Lulled into somnolence by five hundred years of print, literary studies have been slow to wake up to the importance of MSA (media-specific analysis). Literary criticism and theory are shot through with unrecognized assumptions specific to print. Only now, as the new medium of electronic textuality vibrantly asserts its presence, are these assumptions clearly coming into view.
N. Katherine Hayles
The dirty little secret about comics is that the wall to getting published is actually not that high. You can publish your own comic. You can have your comic printed by the same people that print Marvel and DC and Image's comics for, I think, it's about $2,000 for a print run. So you can Kickstart it and get your own comic made. It depends on what is considered success to you. So if you need to be published by the Big Two to feel that you've made it, well, you should start working very hard.
Kelly Sue DeConnick
North American newspapers are entering into commercial printing in a way that is somewhat different from taking in traditional commercial jobs: they are subcontracting to print other newspapers that have chosen not to upgrade their print capabilities. This is creating a profit-centre environment at many newspapers, both those that contract out and those that contract in requiring added capacity and more colour at the newspaper taking the contract.
We must sober up and admit that too many of the Republicans and the Democrats have played us, lied to us and stolen from us, while the getaway car was driven by the media. A media that can no longer claim with a straight face the role of journalist. Journalists print the things the powerful don't want printed. What they do is public relations. Those PR firms will not print the truth about the average American who finds himself concerned with the direction of our country today. So we must. We are not violent. We are not racist. We are not anti immigrant. We are not anti-government. And we will not be silent anymore.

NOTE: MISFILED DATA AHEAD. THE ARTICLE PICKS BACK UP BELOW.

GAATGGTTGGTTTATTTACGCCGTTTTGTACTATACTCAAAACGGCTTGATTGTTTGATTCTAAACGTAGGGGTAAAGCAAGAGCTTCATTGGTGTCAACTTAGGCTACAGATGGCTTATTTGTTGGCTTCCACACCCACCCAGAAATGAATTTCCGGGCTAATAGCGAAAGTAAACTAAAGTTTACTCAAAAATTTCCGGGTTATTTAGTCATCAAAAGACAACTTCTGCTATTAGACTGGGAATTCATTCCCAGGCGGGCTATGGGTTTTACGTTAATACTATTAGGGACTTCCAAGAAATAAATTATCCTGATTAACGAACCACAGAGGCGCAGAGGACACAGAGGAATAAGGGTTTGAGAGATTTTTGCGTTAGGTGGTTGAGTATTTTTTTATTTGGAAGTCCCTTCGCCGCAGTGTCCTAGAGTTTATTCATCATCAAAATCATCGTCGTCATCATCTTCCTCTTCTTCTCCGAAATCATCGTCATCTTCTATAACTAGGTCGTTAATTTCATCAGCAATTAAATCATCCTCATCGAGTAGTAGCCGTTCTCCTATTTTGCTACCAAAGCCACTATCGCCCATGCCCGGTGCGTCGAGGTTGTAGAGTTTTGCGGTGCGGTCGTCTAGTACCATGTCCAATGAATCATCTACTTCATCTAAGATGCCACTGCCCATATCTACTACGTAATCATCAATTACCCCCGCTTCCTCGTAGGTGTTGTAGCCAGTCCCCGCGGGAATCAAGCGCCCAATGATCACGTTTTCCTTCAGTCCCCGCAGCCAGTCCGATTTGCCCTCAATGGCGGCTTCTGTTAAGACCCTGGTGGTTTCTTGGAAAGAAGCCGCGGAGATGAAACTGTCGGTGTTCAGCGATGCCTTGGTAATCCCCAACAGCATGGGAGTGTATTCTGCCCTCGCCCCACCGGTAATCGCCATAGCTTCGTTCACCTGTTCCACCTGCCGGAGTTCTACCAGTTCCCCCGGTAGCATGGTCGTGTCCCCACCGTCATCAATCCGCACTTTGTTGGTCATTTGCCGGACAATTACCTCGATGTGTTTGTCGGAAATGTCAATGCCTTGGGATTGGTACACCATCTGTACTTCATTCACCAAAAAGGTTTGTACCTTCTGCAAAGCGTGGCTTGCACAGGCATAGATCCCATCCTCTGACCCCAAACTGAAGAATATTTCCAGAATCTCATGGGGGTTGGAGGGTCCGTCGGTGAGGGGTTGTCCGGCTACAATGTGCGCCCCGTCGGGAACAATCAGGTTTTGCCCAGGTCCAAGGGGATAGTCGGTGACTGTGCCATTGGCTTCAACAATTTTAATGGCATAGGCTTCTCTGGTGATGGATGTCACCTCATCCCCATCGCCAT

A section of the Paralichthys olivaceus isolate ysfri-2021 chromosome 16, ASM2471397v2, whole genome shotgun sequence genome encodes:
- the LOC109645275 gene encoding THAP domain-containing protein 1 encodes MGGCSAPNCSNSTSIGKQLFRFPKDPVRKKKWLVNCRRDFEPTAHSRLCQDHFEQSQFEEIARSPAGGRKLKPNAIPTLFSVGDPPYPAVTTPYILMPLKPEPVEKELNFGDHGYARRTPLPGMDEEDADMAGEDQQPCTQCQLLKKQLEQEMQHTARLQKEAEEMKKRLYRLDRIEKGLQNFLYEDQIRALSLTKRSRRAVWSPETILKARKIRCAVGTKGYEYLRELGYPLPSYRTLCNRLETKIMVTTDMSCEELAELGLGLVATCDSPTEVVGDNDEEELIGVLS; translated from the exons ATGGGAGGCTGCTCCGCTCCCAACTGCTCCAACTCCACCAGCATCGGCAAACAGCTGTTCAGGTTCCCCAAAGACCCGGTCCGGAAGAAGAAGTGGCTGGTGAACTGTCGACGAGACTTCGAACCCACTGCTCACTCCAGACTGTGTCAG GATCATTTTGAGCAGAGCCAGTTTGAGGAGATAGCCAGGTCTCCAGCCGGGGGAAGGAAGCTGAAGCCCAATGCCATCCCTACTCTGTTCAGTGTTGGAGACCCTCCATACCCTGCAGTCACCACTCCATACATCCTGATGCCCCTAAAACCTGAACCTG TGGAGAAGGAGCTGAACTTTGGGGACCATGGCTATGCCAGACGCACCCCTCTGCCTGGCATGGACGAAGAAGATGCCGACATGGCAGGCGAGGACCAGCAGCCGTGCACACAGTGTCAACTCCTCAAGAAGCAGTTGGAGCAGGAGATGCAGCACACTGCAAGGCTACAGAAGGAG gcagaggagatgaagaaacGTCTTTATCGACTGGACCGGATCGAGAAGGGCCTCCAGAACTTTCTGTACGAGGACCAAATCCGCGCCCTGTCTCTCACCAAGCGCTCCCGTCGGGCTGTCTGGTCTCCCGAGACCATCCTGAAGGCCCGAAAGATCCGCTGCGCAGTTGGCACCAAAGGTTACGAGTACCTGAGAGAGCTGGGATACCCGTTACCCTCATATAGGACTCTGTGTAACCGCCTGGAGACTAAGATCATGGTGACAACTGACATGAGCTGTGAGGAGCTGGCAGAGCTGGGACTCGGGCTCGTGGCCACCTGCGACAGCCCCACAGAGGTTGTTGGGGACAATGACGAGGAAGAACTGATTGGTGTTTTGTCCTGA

There's one thing you may be sure of, Pip, " said Joe, after some rumination, "namely, that lies is lies. Howsever they come, they didn't ought to come, and they come from the father of lies, and work round to the same. Don't you tell no more of 'em, Pip. That ain't the way to get out of being common, old chap. And as to being common, I don't make it out at all clear. You are oncommon in some things. You're oncommon small. Likewise you're a oncommon scholar." "No, I am ignorant and backward, Joe." "Why, see what a letter you wrote last night! Wrote in print even! I've seen letters-Ah! and from gentlefolks!-that I'll swear weren't wrote in print, " said Joe. "I have learnt next to nothing, Joe. You think much of me. It's only that." "Well, Pip, " said Joe, "be it so or be it son't, you must be a common scholar afore you can be a oncommon one, I should hope!
No matter how cleverly we disguise our anxieties they bear witness to the imperfect nature of the human heart. To be is to become. To become is not to be. We are a work-in-progress, incomplete, imperfect, unrealised, and by virtue of temporal actions, temporary - a verb more than a noun, an inner quest and an outward odyssey framed by metaphors, like Escher's "Print Gallery"; we make the endless journey round the pictures, retracing our steps in forgetfulness, avoiding but mindful of the space where there are no pictures, where there is no gallery, where there is nothing at all. And like flies in a fly bottle, trapped by a failure of vision, we go round and round and round the moebius loop of a print gallery of our own making, a picture inside a picture inside a picture, forever.
Billy Marshall Stoneking